ago that Russia had threatened to
break off the talks after Premier
Razmara refused to allow the
Russians to send in so-called trade
experts to deal freely with Iranian
merchants in the northern bor
der provinces.
Gen. Razmara reportedly stood
firm and Russian Ambassador Ivan
Sadchikov apparently dropped the
demand. Gen. Razmara said the
final details of the pact were ar
ranged last night with Mr. Sad
chikov. 1
I
U. N. Approves Acheson's Plan
For Veto-Free Peace System
Soviet Amendments Aimed to Emasculate
Resolution Lose by Big Majorities
By the Associated Press
NEW YORK, Nov. 3.—The
United Nations General Assembly
approved today Secretary of State'
Acheson's plan for- a veto-free
system of collective security on a
world basis.
Backers of the plan said i^ was
designed to discourage any new
Korean-type aggressions. It will
prevent a freezing of U. N. peace
preserving activities b'- a veto in
the Security Council.
The resolution calls l'or a peace
patrol to check on the world’s
troubled spots, the calling of
emergency Assembly sessions on
24 hours’ notice and the ear-!
marking and training of military
units by member nations for U. N.
use.
By overwhelming majorities the
Assembly voted down a series of
Soviet amendments which would
have emasculated the resolution.
Earlier Canadian Foreign Min
ister Lester B. Pearson criticized
Andrei Y. Vishlnsky’s debating
methods in the United Nations
and told the Soviet Foreign Min
ister, “This is the General As
sembly and not a purge.”
The Canadian referred to Mr.
Vishinsky’s attack yesterday on
American Delegate John Foster
Dulles during the Assembly's de
bate on the American-backed anti
aggression program.
Mr. Vishinsky called Mr. Dulles
a warmonger and a falsifier of
(See U. N., Page A-4.T
French Forces Flee
Their Last Important
Red River Outpost
Garrison Deserts Laokay,
Heads for Area Occupied
By Thai Tribesmen
ly th« Associated Press
SAIGON, Indo-China, Nov. 3.—
The French have retreated from1
Laokay, their last fortress on their
northwest frontier with Red
China, a spokesman announced
today.
The garrison of about 1.200
Senegalese and Algerians from!
-1
India Hints Tibetans Will Not Go to
Peiping Unless Invasion Stops. Page A-8
Africa and Indo-Chinese colonial
forces began pulling out Wednes
day and completed evacuation of
the important outpost on the Red
River, 150 airline miles north
west of Hanoi, yesterday.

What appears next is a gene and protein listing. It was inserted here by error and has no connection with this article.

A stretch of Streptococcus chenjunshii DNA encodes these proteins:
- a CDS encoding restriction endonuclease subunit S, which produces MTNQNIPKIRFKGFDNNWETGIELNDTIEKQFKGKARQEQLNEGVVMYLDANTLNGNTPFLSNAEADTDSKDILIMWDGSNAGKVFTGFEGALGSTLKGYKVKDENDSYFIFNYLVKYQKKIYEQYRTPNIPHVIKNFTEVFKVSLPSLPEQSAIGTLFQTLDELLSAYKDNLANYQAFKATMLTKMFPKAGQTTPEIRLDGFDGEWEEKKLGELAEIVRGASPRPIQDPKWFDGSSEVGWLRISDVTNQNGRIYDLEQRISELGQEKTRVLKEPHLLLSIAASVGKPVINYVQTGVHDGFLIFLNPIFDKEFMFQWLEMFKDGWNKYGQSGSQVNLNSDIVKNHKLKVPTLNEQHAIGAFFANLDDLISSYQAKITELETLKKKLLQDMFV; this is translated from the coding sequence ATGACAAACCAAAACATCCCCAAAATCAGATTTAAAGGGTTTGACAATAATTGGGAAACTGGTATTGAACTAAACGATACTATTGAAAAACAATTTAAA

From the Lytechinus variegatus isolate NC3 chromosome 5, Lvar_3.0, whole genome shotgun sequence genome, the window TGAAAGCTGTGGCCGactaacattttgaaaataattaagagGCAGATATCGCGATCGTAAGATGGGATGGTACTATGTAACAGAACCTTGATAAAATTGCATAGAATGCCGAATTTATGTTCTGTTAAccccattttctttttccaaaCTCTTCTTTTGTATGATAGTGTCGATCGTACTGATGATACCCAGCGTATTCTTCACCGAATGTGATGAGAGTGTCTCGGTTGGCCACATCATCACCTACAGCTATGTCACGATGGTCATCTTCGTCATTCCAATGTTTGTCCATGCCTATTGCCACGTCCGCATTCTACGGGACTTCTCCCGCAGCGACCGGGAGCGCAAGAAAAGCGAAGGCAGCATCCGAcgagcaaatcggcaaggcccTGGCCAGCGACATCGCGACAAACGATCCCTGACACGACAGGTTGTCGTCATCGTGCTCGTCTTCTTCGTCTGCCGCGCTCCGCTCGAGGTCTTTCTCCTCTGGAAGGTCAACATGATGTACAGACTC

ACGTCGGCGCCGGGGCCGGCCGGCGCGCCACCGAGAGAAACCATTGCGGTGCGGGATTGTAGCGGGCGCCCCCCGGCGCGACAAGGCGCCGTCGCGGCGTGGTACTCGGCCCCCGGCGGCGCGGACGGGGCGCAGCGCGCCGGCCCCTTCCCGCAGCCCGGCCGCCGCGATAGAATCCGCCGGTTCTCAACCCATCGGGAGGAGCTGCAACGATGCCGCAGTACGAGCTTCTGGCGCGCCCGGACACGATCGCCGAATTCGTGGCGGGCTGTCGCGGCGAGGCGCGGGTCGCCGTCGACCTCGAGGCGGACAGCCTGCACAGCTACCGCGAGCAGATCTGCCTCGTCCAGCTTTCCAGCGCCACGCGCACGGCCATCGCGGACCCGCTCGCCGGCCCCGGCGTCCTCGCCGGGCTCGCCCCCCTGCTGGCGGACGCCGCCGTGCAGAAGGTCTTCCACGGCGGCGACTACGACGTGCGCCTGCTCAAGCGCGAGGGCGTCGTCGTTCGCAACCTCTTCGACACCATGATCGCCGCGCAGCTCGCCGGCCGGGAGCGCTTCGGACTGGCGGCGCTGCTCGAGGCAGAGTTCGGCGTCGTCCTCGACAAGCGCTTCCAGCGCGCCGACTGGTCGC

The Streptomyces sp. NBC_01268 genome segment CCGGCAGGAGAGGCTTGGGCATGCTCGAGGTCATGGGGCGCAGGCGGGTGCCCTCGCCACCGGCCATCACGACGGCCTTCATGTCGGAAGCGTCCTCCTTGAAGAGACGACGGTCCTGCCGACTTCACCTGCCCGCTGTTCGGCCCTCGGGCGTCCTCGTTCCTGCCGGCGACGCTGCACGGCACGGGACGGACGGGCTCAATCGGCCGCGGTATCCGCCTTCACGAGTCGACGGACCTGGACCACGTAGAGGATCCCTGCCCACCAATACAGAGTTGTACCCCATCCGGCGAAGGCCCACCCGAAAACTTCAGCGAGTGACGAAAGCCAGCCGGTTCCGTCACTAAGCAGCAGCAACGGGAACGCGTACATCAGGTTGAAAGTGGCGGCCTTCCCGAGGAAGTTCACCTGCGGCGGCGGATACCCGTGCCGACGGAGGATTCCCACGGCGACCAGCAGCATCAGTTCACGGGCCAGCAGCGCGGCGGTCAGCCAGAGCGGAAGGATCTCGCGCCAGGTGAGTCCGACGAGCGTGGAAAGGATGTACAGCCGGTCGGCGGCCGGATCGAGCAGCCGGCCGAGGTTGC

The troops were said to be
making a fighting retreat toivard
the west into mountainous coun
try occupied by Thai tribesmen.
Ho Chi Mmh's Moscow-backed
Viet *Minh rebels were harassing
the rear guard, but the withdrawal
was reported to be progressing
successfully.
Mists Prevent Air Cover.
Mists of the rainy season, how
ever, blocked the French Air Force
! from furnishing the planned air
cover for the retreat. A steady
parade of warplanes roared off
from Hanoi Air Base Wednesday,
but fog grounded all planes by
j yesterday.
j-.aoKay nas Been isolated for
months except for an airlift, and
recently had been under a menac
ing encircling attack by Commu
nist-led guerrillas.
Abandonment of the outpost had
been predicted unofficially since
the French began pulling back
from their frontier line in Sep
tember. But French officials had
repeatedly denied any intention
of giving it up.
Today the withdrawal was de
scribed as part of the general
strategy of pulling in defense
lines to hold the populous Red
River delta and give French
forces greater mobility to meet of
i fensive threats.
All major posts on the Chinese
frontier except Moncay and Dinh
lap on the eastern end of the
line have now been surrendered.
Retreat Dangerous Operation.
Military observers regarded the
retreat of the Laokay garrison as
a delicate and dangerous opera
tion. But the garrison was be
lieved to have a better chance of
escape through the mist-shrouded
valleys and towering mountains
than did the Caobang garrison,
which was caught in a fatal en
circlement several weeks ago
^rhile on the march.
I The Thai people are considered
more loyal to the French union
; than most Viet Namese
The retreat was believed point
ed southwest to Laichu, 60 miles
from Laokay. Thence the column
could continue toward T C''s, an
other kingdom of the French
Union, or turn southeast toward
French lines north of Hanoi.
The surrender of Laokay
shrinks French frontier defenses
to a 100-mile line anchored on
! Moncay on the Gulf of Tonkin,
and leaves three of the four major
j communication routes from Red
China in the hands of Ho’s Viet
Minh rebels.
Late News
Bulletin
Chest Past Half-Way Mark
The Washington area Com
munity Chest drive passed the
half-way mark today with new